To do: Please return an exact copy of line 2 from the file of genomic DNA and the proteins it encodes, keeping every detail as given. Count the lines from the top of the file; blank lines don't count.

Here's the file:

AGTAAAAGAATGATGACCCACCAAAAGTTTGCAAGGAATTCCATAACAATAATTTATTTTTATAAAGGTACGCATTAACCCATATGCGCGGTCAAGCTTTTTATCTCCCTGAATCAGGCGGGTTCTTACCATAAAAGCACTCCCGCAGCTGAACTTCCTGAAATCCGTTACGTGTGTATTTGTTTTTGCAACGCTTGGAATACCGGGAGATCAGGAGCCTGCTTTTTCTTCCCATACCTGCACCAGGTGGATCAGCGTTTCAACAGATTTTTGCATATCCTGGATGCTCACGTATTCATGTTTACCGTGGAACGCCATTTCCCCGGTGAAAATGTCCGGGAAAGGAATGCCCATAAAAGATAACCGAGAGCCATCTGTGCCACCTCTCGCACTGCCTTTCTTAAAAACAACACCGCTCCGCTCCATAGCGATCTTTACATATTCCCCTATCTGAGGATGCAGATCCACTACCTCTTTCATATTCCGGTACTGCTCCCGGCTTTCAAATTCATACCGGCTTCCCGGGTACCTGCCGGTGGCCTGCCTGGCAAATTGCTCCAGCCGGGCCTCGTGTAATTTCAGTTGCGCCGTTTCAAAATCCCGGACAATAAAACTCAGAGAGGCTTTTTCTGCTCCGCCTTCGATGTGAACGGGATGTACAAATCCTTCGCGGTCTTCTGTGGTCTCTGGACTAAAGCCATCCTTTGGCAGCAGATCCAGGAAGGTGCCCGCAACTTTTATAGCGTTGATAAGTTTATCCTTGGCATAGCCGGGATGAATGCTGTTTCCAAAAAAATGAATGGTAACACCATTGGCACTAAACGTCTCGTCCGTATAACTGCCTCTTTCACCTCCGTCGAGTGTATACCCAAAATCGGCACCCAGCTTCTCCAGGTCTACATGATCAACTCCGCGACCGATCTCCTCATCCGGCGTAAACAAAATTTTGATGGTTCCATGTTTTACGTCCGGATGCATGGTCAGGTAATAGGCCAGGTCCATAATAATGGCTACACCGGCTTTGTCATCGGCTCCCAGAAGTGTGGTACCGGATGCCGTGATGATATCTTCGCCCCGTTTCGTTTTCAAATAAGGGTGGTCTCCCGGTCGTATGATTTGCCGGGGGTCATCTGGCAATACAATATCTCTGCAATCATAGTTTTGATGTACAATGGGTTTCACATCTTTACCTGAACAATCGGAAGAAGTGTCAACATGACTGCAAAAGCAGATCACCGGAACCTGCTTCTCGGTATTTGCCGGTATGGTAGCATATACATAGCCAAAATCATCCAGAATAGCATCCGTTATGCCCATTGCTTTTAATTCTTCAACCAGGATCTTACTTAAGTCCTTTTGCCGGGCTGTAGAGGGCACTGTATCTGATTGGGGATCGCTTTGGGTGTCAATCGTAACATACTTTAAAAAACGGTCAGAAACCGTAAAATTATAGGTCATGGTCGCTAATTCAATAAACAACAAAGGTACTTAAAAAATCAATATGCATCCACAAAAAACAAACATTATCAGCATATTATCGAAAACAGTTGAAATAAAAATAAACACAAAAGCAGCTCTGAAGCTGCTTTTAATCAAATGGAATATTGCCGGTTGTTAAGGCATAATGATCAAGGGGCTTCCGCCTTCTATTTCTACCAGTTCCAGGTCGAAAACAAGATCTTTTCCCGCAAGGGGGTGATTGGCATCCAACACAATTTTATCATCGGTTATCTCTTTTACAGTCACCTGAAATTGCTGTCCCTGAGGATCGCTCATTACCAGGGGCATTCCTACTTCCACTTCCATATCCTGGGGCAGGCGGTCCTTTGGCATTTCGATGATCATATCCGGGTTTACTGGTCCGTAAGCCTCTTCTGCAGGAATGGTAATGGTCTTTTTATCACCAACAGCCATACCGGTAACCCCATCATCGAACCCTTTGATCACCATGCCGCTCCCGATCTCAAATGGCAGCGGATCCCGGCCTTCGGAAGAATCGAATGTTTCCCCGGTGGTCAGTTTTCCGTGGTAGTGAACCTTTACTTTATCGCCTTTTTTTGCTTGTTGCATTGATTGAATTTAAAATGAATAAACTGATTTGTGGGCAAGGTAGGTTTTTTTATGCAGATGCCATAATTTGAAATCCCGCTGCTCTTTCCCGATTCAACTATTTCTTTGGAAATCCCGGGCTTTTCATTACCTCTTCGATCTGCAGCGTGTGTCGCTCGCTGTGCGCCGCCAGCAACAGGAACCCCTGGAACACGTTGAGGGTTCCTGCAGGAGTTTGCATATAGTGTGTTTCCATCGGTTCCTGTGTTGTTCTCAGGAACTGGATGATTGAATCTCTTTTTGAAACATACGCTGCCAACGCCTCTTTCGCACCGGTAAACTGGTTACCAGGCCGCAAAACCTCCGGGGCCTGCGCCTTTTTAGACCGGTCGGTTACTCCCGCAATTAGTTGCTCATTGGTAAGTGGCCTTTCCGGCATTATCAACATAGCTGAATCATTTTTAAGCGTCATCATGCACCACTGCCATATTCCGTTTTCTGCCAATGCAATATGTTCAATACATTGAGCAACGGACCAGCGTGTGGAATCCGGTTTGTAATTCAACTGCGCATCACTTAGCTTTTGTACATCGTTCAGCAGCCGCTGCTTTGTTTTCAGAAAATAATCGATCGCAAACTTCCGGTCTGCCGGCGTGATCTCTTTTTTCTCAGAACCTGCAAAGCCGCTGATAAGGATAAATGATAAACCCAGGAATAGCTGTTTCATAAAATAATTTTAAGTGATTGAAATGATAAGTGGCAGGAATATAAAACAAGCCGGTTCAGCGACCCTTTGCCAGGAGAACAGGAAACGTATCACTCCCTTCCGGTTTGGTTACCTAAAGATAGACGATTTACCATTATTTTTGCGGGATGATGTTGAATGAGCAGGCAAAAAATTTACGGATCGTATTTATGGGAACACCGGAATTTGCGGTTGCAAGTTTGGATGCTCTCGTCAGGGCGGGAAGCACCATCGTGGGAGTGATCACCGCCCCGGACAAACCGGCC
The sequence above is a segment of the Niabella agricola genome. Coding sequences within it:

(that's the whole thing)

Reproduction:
The sequence above is a segment of the Niabella agricola genome. Coding sequences within it: